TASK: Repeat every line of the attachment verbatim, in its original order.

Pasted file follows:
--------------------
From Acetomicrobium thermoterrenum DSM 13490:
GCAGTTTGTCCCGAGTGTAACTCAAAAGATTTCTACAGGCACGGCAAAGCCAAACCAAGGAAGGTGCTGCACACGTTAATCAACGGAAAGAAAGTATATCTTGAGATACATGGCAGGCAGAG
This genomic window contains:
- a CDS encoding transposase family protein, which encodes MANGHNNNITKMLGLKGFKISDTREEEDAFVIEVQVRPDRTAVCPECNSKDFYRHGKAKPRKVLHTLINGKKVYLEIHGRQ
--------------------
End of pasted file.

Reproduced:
From Acetomicrobium thermoterrenum DSM 13490:
GCAGTTTGTCCCGAGTGTAACTCAAAAGATTTCTACAGGCACGGCAAAGCCAAACCAAGGAAGGTGCTGCACACGTTAATCAACGGAAAGAAAGTATATCTTGAGATACATGGCAGGCAGAG
This genomic window contains:
- a CDS encoding transposase family protein, which encodes MANGHNNNITKMLGLKGFKISDTREEEDAFVIEVQVRPDRTAVCPECNSKDFYRHGKAKPRKVLHTLINGKKVYLEIHGRQ